When Airbus hired me, I might have lost my magic about working in such a company. Instead, I learned to make my place at Airbus, even if it has taken me twice the time as my other colleagues. I have learned not to always look at the next floor. Because of discussions with some on the rooftop, I have known to silence my FOMO (Fear Of Missing Out).
I am connecting with the higher spirit of contributing to a future where we can travel differently with the spirit of Airbus pioneers floating above me.
I have lost my ego. I have replaced it with my eco-responsible way of not always wanting more in any shape or form.
My losses created a space for me to build my successes.
LIFE — I have always wanted to become what other people, my parents, my siblings, and others thought I would be. I have been chasing a life that was defined for me. It was both comfortable and crushing. Comfortable because I did not have to search for it. Crushing because as I was running for it, I was running away from my true self.
Time and time, life has taught me that patience is power. Life has put presence as an essential gift for me right now.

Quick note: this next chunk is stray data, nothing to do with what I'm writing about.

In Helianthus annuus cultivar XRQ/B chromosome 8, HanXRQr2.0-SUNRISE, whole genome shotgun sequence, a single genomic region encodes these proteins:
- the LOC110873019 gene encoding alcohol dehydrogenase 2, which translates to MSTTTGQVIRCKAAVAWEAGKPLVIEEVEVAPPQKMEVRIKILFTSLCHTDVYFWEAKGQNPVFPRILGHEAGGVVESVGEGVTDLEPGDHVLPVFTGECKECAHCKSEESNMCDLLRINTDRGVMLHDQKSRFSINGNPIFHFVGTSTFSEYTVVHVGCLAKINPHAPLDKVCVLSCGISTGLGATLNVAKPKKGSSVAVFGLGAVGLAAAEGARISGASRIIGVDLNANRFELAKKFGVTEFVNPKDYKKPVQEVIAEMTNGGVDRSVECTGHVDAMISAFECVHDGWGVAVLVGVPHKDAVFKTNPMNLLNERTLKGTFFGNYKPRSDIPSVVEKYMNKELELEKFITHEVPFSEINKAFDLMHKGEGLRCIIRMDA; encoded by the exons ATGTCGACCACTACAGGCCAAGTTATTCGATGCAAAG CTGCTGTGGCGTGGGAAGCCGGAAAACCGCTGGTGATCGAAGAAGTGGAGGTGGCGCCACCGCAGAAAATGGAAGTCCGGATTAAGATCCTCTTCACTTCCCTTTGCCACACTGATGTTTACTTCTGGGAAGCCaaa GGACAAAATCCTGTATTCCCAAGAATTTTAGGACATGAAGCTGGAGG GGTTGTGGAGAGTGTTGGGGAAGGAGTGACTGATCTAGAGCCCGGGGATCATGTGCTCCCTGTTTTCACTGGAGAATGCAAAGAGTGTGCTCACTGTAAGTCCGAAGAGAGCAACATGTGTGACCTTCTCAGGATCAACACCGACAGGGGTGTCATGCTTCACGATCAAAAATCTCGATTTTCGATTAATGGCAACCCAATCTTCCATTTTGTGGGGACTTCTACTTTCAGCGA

I was chasing expenses to fill my bucket. Life showed me that, in the end, only experiences matter. I have been blessed with a healthy body with some diseases to remind me of my mortality. I have been blessed with a student mind until I die. I have done nothing to deserve all my unfair advantages.
Life has taught me one important lesson: I must not expect things to happen as I wish. Instead, I must accept them to happen as they should and be ok with that.
Acknowledging my circle of impact, my sphere of influence, and the rest of the universe is my most important lesson to redefine my successes.
Those are the lights that turn on in my dark journey. I still need to get close enough to activate them. I am not my failures. I am the lessons I learned from them. I have not lost what I thought was meant to me. I was just redirected to what I was destined for. I am not the life that others have defined for me. I am my impact, my influence, and my acceptance of life. I am all of those things simultaneously.
Life’s not about winning or losing. Life is about existing with the meaning of our creation. That mindset is the ultimate success: harnessing the power of lessons, losses, and life’s entropy.
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You can read my previous article on Answer these 6 six questions while telling your story, and you will have a story worth sharing. (Friendly link)